Beyond basic customer and account details, banks have a wealth of information just waiting in their payments data. This data paves the way to developing a dynamic understanding of their commercial customers and their supply chains, moving away from static sources such as firmographics and reported financials.

 

Despite having access to all this information in their payments data, banks struggle to extract real value from it. They’re typically limited to ad hoc analysis of historical data extracts, with little operational use of this data. By applying dynamic graphing capabilities, banks can analyze payment networks in real-time to generate timely insights and enhance operational decision-making. 

 

This dynamic understanding of customers is critical to enable timely and meaningful engagement with clients, and the COVID-19 pandemic has served as a reminder of how quickly the commercial environment can change. This rendered many traditional, static data sources (such as historical reported financials) and machine learning models obsolete, but payments data continued to provide timely insights into company performance to drive proactive client engagement and support. 

 

 

Static View with Limited Use of Payments Data

 

Generally speaking, customer and product data is more readily available to a bank’s analytics and data science teams. It’s straightforward to manage, lower in volume, and therefore easier to process. On the converse, more complex payments data is often spread across different systems. It’s very high in volume and has limited data on originators and beneficiaries, making it difficult to process, understand, and generate useful insights from.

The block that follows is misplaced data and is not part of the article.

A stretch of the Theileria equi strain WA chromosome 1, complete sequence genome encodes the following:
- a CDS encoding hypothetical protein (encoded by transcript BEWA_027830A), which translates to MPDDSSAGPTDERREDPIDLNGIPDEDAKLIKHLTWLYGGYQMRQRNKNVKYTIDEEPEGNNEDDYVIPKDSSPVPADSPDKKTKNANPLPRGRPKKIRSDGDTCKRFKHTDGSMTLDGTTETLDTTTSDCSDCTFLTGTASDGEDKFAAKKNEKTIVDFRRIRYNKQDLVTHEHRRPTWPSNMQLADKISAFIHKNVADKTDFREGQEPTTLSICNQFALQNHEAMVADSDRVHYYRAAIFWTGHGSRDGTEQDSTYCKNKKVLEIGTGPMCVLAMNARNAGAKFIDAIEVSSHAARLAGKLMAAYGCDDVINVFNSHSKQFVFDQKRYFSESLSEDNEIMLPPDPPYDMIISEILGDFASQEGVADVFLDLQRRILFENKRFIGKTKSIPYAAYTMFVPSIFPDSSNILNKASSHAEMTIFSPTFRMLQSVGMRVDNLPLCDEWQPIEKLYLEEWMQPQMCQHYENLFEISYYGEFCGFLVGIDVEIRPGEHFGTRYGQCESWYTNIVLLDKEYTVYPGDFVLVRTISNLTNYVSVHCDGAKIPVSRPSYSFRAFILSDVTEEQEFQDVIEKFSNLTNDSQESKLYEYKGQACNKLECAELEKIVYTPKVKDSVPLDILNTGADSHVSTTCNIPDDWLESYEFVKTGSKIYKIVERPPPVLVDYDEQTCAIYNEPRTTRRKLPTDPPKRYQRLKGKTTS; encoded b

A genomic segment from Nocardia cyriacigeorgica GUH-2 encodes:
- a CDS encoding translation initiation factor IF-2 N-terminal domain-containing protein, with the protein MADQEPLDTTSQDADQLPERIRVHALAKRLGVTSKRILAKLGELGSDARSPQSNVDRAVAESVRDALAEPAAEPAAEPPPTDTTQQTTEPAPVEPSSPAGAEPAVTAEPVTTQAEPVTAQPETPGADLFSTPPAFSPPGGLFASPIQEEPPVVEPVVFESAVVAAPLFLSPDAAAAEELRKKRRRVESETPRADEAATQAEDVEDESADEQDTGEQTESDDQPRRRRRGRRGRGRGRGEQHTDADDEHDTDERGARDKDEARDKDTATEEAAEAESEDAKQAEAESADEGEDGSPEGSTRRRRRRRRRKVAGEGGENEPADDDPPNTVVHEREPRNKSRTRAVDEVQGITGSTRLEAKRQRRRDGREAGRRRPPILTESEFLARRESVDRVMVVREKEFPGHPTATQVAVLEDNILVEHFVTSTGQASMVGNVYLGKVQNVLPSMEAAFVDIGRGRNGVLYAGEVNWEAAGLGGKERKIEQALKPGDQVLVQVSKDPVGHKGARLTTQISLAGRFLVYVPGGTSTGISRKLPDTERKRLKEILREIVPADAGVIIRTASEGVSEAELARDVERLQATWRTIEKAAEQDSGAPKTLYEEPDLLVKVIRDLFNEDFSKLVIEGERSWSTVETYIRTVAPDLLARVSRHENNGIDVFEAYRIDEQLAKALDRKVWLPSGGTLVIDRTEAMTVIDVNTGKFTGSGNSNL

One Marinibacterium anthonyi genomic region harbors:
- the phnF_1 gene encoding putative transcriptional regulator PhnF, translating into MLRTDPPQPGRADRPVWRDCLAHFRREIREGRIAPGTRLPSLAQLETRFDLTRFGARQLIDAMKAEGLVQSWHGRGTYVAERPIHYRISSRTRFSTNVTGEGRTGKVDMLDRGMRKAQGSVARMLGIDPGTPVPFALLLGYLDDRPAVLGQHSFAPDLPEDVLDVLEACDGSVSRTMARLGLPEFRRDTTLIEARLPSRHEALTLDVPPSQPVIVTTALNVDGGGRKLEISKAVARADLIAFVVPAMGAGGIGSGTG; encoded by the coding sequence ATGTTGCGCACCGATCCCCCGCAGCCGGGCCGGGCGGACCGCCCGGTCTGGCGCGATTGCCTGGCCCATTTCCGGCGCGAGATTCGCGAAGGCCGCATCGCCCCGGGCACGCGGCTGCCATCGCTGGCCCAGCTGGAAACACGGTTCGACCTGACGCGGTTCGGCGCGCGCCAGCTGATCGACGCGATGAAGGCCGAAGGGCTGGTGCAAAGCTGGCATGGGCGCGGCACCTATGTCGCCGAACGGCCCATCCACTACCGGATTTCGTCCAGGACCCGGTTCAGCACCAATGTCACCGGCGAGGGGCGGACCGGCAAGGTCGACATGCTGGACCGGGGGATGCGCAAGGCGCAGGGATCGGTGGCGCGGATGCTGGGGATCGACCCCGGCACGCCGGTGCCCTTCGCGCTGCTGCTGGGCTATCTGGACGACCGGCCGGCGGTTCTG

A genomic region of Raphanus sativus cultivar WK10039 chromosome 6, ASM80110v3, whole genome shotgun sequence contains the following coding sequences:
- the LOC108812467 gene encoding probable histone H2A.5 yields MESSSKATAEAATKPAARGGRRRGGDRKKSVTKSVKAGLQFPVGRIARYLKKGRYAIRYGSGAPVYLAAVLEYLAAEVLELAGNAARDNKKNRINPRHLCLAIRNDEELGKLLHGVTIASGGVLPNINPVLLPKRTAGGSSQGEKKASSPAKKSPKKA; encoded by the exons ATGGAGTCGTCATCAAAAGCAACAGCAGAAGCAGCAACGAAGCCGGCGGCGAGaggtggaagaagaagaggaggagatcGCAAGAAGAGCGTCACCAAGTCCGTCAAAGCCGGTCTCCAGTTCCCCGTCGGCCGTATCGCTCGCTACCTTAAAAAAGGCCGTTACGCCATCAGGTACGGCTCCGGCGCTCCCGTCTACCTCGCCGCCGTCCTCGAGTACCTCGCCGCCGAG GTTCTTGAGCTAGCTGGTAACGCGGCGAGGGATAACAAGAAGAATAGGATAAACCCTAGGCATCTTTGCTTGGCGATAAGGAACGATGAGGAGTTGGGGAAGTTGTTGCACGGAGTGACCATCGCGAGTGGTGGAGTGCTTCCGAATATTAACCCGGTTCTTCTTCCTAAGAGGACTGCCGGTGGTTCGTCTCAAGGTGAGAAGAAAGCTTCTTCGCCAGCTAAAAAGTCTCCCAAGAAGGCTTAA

The challenges in generating value from payments data often exist in the way banks manage it and the tools at their disposal to process it: 

  • Payments data tends to lie in multiple data stores, each of which provides only a partial view of a client’s overall activity and is difficult to connect. 
  • Banks lack the graphing capabilities required to map out data relationships and build an understanding of supply chain networks. 
  • The large volumes of data are difficult to process. Based on data extracts, banks can only do ad hoc analysis, which lacks any real-time capability to support timely customer engagement. 

 

These issues keep banks from looking beyond the simple analysis of a set of transactions to build a dynamic, network view where they can extract more valuable insights. At most, for example, they can profile a customer’s payments by simple attributes like value, volume, type, region and currency, or identify top originators and beneficiaries. However, the most crucial element that’s missing is an understanding of who the counterparties are and the context of the broader supply chain.